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Relationship Between Smokers' Modes of Entry Into Quitlines and Treatment Outcomes

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Abstract:

Objectives: To assess the relationship between the mode of entry into a quitline service and subsequent tobacco use treatment outcomes. Methods: A retrospective study using logistic regression analysis of 11,040 Arizona Smokers' Helpline (ASHLine) clients was conducted to determine whether self- or medical referrals were related to 7- and 30-day point prevalence tobacco treatment outcomes at 7 months postquit. Results: Smokers referred to the ASHLine by a health care provider were more likely to quit smoking than were those who self-referred. Conclusions: Mode of entry into a quitline service for smoking cessation is related to treatment outcomes. Reasons for this outcome are uncertain and require additional research.

Keywords: QUITLINE; REFERRAL FOR SERVICES; SMOKING; SMOKING CESSATION

Document Type: Research Article

DOI: http://dx.doi.org/10.5993/AJHB.36.1.1

Affiliations: 1: Research Associate, Arizona Cancer Center, University of Arizona, Tucson, AZ;, Email: mguy@email.arizona.edu 2: Manager of Evaluation, Arizona Smokers' Helpline, University of Arizona, Mel and Enid Zuckerman College of Public Health, Tucson, AZ 3: Manager of Clinical Services, Arizona Smokers' Helpline, University of Arizona, Mel and Enid Zuckerman College of Public Health, Tucson, AZ 4: Graduate Research Assistant, University of Arizona, Arizona Respiratory Center, Tucson, AZ 5: Director, Arizona Smokers' Helpline, University of Arizona, Mel and Enid Zuckerman College of Public Health, Tucson, AZ 6: Professor, Arizona Cancer Center; University of Arizona, College of Medicine, Department of Family and Community Medicine, Tucson, AZ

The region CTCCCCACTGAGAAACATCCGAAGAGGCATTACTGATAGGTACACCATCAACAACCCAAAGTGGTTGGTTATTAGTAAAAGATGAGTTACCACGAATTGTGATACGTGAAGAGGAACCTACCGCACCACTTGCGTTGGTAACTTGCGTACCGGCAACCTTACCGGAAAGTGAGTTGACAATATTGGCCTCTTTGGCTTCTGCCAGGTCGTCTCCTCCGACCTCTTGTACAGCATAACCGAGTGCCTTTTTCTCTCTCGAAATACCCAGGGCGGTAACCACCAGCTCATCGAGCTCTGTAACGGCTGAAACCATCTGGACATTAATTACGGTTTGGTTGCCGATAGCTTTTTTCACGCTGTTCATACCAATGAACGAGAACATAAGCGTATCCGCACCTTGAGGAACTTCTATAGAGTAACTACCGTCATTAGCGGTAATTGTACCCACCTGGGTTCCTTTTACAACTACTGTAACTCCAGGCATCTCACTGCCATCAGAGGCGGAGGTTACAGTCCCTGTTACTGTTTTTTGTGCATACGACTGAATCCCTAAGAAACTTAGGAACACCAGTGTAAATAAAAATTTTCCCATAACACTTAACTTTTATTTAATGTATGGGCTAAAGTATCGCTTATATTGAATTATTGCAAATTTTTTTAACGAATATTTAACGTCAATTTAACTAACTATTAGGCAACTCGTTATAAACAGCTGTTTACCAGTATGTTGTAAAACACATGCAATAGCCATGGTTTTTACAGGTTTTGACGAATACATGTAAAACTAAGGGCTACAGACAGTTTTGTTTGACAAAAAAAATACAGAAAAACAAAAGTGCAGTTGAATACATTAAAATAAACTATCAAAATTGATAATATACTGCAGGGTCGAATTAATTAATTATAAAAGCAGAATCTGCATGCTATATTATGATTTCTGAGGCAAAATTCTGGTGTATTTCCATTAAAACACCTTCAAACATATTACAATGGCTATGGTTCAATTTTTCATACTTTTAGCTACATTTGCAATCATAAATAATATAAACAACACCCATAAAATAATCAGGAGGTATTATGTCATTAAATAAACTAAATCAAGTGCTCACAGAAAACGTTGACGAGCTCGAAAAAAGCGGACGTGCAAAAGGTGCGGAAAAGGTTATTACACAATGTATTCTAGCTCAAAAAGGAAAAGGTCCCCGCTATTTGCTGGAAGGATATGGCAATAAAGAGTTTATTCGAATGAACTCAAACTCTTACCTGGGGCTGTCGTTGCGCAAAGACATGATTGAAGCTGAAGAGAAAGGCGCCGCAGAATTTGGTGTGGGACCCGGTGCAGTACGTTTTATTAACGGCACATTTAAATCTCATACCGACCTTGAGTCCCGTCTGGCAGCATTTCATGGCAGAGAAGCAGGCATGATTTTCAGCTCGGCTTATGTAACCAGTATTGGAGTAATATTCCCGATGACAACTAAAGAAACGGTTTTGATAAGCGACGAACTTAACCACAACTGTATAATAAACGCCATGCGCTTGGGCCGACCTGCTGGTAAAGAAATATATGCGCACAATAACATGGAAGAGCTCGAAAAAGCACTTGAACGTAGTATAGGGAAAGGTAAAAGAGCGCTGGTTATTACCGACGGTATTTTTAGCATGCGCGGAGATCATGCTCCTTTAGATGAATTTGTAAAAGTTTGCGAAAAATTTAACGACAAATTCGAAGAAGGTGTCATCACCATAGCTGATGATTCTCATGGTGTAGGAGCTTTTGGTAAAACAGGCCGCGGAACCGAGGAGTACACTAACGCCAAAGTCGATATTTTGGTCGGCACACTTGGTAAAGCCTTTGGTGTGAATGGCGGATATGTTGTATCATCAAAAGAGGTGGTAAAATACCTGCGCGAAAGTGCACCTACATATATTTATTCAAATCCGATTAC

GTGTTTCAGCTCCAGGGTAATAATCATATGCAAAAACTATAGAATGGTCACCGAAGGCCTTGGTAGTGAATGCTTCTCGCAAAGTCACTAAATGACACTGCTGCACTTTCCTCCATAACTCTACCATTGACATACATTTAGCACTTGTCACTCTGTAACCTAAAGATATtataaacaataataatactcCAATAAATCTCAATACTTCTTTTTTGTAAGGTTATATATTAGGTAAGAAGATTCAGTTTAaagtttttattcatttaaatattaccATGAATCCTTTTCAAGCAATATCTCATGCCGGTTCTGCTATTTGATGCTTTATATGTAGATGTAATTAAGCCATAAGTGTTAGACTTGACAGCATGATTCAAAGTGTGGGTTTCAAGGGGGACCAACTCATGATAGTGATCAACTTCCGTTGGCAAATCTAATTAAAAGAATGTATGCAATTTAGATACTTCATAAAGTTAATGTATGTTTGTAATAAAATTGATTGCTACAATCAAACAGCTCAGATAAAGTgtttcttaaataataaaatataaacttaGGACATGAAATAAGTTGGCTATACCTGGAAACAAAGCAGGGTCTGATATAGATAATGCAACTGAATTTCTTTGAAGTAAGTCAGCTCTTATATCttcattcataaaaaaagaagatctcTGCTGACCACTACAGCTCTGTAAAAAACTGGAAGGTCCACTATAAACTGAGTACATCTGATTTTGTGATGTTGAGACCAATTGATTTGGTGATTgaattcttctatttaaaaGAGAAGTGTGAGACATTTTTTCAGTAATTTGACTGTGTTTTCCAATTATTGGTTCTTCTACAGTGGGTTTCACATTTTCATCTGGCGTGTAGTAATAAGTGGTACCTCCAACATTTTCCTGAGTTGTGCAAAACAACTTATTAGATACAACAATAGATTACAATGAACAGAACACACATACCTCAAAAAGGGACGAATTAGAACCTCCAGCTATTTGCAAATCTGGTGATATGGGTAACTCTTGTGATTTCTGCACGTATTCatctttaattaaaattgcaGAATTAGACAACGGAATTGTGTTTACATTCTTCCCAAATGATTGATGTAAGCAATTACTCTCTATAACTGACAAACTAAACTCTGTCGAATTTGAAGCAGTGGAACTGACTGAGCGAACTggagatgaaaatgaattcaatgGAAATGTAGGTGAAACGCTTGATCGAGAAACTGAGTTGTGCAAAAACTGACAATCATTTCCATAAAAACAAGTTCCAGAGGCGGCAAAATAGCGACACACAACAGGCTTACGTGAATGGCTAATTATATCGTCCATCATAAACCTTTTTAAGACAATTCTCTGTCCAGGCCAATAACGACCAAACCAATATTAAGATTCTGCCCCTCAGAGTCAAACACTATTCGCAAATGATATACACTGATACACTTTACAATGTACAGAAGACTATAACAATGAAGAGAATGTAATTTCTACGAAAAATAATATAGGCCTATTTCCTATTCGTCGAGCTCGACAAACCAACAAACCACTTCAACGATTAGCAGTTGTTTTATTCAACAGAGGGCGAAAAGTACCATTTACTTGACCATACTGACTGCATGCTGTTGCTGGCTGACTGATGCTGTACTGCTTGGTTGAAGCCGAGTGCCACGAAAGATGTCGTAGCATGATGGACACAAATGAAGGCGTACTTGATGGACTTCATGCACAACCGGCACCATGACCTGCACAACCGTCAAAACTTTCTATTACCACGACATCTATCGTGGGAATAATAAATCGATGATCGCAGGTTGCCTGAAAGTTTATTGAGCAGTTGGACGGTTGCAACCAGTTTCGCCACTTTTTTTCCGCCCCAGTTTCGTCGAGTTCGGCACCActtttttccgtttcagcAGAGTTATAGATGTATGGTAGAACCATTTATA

Publication date: January 1, 2012

More about this publication?
  • The American Journal of Health Behavior seeks to improve the quality of life through multidisciplinary health efforts in fostering a better understanding of the multidimensional nature of both individuals and social systems as they relate to health behaviors.

    The Journal aims to provide a comprehensive understanding of the impact of personal attributes, personality characteristics, behavior patterns, social structure, and processes on health maintenance, health restoration, and health improvement; to disseminate knowledge of holistic, multidisciplinary approaches to designing and implementing effective health programs; and to showcase health behavior analysis skills that have been proven to affect health improvement and recovery.

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